People create an estate plan in order to set forth instructions about their assets and how they should be distributed when they pass away. In order for those wishes to be implemented, there must be an executor or personal representative. This person, named by the deceased in their estate planning document, will be in charge of the estate and its division, as well as settling taxes and paying off the deceased’s debts.
It’s important to name an executor in a will or a revocable trust, which is something that a lot of people tend to neglect. If not the total absence of a named executor, some people don’t provide a backup in case the primary executor, for some valid reason, cannot administer the estate or did not survive the deceased.
The absence of a primary executor and a backup would mean that the will is silent as to who should take charge of it. And when a will is silent on something, the default rules in intestacy statutes apply.
The Executor in Intestacy Statutes
Without a named executor, the court will take a look at intestacy statutes to determine who should administer and execute the provisions in a will. Who will become executor depends on the family of the deceased. For married individuals, the spouse becomes the executor. If they have an adult child, the child also becomes nominated.
Whoever is next-in-line or nominated to become an executor gets messy if there are several adult children who are all eligible to become the will’s executor. In this scenario, all of them are nominated, but only one can be appointed as executor or personal representative. The other kids may be asked to resign and give up executorship to one sibling. Another issue is if the deceased has a child from a previous marriage. That child also becomes nominated to become the executor or personal representative.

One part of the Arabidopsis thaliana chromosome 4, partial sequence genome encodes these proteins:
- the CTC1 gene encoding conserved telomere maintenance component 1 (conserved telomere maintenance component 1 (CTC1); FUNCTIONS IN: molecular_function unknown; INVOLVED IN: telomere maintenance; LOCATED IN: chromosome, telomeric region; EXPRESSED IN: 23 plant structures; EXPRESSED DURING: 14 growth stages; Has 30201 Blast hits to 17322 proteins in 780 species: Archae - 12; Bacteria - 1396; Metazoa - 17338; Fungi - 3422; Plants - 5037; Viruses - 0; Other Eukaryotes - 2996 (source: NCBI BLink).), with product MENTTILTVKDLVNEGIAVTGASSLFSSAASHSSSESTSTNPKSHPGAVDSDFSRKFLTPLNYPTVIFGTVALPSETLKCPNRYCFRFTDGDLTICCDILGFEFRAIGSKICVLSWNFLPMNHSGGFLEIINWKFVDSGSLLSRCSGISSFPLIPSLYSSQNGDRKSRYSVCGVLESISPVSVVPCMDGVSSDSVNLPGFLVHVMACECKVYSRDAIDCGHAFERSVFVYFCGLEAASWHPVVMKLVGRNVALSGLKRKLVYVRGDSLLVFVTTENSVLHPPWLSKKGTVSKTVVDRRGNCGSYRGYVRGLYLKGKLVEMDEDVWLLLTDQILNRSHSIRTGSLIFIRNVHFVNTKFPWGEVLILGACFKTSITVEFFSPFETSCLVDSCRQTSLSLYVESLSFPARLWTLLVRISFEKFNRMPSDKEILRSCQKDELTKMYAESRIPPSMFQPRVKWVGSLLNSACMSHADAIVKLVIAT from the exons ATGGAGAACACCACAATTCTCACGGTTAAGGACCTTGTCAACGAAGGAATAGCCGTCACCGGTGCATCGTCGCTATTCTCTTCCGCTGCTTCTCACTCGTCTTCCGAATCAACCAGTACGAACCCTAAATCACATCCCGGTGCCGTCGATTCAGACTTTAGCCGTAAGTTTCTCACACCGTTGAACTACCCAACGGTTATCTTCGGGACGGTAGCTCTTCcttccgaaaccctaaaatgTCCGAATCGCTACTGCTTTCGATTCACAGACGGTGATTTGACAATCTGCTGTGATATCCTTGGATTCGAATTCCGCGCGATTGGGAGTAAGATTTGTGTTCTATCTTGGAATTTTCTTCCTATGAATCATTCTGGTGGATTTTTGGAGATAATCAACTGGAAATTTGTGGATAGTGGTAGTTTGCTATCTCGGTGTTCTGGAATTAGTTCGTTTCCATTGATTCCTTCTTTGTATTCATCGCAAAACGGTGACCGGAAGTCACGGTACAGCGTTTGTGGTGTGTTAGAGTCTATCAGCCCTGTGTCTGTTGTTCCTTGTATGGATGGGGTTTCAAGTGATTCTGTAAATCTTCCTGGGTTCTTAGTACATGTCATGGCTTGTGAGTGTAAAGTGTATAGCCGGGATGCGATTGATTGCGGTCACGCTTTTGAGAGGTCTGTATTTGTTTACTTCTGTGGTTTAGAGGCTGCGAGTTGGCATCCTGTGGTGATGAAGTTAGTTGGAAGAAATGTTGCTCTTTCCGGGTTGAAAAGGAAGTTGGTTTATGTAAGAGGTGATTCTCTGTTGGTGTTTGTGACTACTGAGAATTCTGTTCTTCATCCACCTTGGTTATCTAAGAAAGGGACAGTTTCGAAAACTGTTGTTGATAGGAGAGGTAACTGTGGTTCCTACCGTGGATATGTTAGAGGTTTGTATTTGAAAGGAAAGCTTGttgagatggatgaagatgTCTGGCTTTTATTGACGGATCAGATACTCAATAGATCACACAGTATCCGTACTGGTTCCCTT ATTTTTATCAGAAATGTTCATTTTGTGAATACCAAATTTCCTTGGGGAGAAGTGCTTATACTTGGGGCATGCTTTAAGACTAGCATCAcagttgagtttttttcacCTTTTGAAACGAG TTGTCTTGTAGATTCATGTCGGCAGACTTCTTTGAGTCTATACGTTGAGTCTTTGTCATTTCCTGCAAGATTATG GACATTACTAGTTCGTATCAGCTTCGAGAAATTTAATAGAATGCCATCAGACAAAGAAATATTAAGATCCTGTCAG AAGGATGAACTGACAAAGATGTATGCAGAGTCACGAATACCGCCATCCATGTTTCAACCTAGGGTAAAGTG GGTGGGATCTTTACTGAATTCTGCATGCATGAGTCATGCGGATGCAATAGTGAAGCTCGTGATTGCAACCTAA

For individuals who were not married and don’t have kids, their parents will be appointed as executor. If their parents did not survive them, their siblings will be nominated. If there is no one in the deceased’s family who is fit and eligible to become the executor of the estate, the court appoints one.
Why You Should List an Executor
Without a named executor, the process of finding and appointing one can get very complex. So it’s very important that one is listed in estate planning documents. Otherwise, the court will appoint someone according to intestacy statutes — and that someone may not be trusted by the deceased to manage their estate.
It’s also important to name backups in case the primary executor cannot be appointed or did not survive the deceased. As much as possible, there should be at least two backups to set forth instructions as to who should become the executor should the primary one named is unable to do so. If there are more than two backups, that’s even better.